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Concentrated Animal Feeding Operations and minority residents in Kenansville North Carolina, USA


The city of Kennansville and the surrounding Duplin County area is a major hub of hog processing in the form of Concentrated Animal Feeding Operations. In 2007 alone the county processed 2,274,524 hogs. CAFO operations are disproportionatly located near low income African American and Hispanic communities. One study found that CAFOs were nine times more likely to be sited in areas with high poverty and a large minority community even controlling for population density. Waste from the CAFOs is stored untreated in large lagoons and then applied to the land. These lagoos of waste contain harmful pathogens, insecticides, antibiotics and other pharmaceuticals as well as nitorgen and phosphorus. The waste leaches into the surrounding ground and over overflows during times of heavy rainfall contaminating local watersheds. Pollution and odor also travel through the air in fine particles that coat outside surfaces. Testing in the area has found high levels of hydrogen sulfide, endotoxin, coarse particulate matter, and semivolatile compounds. Local residents have complained of resperatory problems, irritated skin, and eyes, and nausea.

In 2007 a moratorium on new hog CAFOs became law. However, regulations on existing hog operations remains weak. After some legislative victories in 2011 the General Assembly passed an act S.L. 2011-118. SB 501 which allows hog farms to update their facilities without updated the safety technology in their waste lagoons. Some have objected that this counters previous agreements to implement the best environmental technology.

Basic Data

Name of conflict:Concentrated Animal Feeding Operations and minority residents in Kenansville North Carolina, USA
Country:United States of America
State or province:North Carolina
Location of conflict:Kenansville
Accuracy of locationHIGH (Local level)

Source of Conflict

Type of conflict. 1st level:Biomass and Land Conflicts (Forests, Agriculture, Fisheries and Livestock Management)
Type of conflict. 2nd level:Intensive food production (monoculture and livestock)
Specific commodities:Meat

Project Details and Actors

Project details

There are more than forty permited swine feeding operation facilities in Kenansville with capacity for more than 19,000,000 animals and 771 waste lagoons. In the entire county of Dupline permits have been issued for more than 15 million swine and 36967 waste lagoons ( Duplin county population was 60033 in 2012. Of that 26% were African American, 21.2% Latino or Hispanic and 22.7% lived below the poverty line making them statistically more vulnerable to pollution hazards.

Project area:492,210,000
Type of populationSemi-urban
Start of the conflict:1980
Relevant government actors:One major problem is that the Department of Health does not have the authority to regulate CAFOs in North Carolina.
Environmental justice organizations (and other supporters) and their websites, if available:Clean Water for North Carolina, Organic Consumers Association, Rural Empowerment Association for Community Help, North Carolina Environmental Justice Network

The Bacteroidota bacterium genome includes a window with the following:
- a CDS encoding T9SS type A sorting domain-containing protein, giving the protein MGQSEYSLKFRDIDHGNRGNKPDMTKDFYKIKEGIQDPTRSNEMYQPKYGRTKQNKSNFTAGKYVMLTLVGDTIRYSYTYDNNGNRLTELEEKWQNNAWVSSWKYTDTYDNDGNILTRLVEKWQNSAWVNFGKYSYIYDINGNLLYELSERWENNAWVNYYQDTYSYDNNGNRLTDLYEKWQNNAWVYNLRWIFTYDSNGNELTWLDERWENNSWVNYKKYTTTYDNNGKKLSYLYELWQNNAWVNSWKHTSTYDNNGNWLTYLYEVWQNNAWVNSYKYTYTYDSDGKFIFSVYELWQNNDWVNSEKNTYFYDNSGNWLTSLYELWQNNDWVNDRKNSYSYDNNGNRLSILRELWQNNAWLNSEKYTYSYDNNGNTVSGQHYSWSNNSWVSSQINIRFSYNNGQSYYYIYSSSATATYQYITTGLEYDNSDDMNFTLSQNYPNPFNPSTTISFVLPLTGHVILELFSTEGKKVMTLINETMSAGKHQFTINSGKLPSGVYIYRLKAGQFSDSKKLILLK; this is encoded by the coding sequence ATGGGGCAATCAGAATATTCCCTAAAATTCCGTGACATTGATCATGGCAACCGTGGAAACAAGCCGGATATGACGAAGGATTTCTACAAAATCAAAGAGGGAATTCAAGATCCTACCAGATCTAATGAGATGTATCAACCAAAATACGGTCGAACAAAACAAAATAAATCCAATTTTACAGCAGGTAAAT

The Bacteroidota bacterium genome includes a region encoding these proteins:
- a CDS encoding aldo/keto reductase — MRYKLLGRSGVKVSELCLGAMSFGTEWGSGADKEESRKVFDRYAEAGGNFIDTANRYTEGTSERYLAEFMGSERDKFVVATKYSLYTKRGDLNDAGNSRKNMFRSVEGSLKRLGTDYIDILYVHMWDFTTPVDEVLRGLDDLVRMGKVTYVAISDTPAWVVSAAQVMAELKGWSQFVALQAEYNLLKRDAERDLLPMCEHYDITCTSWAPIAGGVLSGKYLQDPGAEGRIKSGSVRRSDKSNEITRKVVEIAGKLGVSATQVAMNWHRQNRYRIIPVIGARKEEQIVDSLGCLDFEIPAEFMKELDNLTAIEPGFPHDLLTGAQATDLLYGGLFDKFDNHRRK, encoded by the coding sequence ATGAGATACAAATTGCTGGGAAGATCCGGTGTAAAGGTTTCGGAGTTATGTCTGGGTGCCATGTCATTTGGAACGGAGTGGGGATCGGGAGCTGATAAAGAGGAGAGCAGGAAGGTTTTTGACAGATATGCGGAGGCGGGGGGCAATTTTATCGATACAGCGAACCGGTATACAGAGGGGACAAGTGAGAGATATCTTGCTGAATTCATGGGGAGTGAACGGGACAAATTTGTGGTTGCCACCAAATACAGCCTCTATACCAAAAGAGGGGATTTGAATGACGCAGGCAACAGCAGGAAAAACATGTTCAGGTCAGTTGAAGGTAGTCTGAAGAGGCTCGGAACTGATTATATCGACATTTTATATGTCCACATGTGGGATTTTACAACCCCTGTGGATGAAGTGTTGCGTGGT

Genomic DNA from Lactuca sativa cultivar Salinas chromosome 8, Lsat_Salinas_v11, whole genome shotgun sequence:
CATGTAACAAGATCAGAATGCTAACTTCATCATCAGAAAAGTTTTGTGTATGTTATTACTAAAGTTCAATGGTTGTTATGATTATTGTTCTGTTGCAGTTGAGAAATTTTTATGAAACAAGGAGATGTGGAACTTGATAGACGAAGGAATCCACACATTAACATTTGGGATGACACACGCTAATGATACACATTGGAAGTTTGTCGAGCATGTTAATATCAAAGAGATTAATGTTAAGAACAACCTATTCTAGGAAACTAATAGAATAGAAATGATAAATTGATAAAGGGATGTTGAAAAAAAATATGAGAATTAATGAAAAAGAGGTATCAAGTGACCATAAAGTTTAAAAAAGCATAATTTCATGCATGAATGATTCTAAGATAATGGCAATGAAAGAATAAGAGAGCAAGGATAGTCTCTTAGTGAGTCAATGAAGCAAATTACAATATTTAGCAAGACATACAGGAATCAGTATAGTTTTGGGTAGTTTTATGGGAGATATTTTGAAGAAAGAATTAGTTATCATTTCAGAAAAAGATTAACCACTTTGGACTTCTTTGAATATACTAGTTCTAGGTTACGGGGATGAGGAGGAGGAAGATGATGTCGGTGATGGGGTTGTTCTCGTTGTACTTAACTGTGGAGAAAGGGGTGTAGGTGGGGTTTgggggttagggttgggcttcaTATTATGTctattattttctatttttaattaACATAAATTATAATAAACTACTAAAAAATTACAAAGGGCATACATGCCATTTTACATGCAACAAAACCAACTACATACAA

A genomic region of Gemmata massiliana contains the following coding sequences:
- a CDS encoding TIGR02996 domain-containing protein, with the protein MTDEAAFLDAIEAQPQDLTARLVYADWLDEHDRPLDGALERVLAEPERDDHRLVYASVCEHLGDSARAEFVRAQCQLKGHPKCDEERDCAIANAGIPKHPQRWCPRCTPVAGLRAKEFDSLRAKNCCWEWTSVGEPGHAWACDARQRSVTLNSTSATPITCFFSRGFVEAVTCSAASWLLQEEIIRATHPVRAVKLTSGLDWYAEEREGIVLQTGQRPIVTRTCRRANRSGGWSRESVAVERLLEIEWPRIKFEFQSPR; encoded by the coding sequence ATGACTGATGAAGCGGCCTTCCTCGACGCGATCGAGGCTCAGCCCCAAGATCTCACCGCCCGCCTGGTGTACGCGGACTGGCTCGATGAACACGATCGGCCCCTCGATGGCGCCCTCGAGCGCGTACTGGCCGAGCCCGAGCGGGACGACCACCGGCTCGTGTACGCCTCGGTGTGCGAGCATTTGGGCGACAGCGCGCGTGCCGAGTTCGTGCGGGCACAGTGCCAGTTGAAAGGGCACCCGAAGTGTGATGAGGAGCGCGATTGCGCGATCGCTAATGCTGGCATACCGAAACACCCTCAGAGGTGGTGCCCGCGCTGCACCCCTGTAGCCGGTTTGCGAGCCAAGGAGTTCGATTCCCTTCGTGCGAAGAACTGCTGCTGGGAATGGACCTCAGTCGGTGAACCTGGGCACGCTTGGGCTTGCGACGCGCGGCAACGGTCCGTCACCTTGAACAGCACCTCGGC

Conflict & Mobilization

Reaction stageUnknown
Groups mobilizing:Local ejos
Ethnically/racially discriminated groups
Low inome, rural, African American, Immigrant
Forms of mobilization:Creation of alternative reports/knowledge
Development of a network/collective action
Media based activism/alternative media


Environmental ImpactsVisible: Air pollution, Biodiversity loss (wildlife, agro-diversity), Loss of landscape/aesthetic degradation, Soil contamination, Waste overflow, Surface water pollution / Decreasing water (physico-chemical, biological) quality, Groundwater pollution or depletion
Health ImpactsVisible: Other environmental related diseases
Socio-economical ImpactsVisible: Loss of livelihood, Loss of landscape/sense of place


Project StatusUnknown
Conflict outcome / response:New legislation
improved technology
Do you consider this an environmental justice success? Was environmental justice served?:No
Briefly explain:Some legislative improvements have been made but in general the existing CAFOs remain under-regulated. Increasing public attention being drawn to labor and environmental issues connected to CAFOs, legislative campaign, public awareness efforts continue.

Sources & Materials

Related laws and legislationsĀ - Juridical texts related to the conflict

Swine Farm Environmental Performance Standards Act

References to published books, academic articles, movies or published documentaries

Examination of atmospheric ammonia levels near hog CAFOs, homes, and schools in Eastern North Carolina. Sacoby M. Wilsona, Marc L. Serreb

Intensive livestock operations, health, and quality of life among eastern North Carolina residents. S Wing and S Wolf

CAFOs and Environmental Justice The Case of North Carolina.' Environmental Health Perspectives 121, no. 6 (2013): A182-A189

LinksĀ to general newspaper articles, blogs or other websites

Factory Farm Map.' Food and Water Watch. (accessed February 10, 2014);location:US;year:2002

Other comments:This is one of the top 40 influential environmental justice cases in the United States identified from a national survey of environmental activists, scholars and other leaders by graduate students at the University of Michigan.

Meta information

Contributor:Katy Hintzen, [email protected], University of Michigan School of Natural Resources and Environment
Last update07/05/2015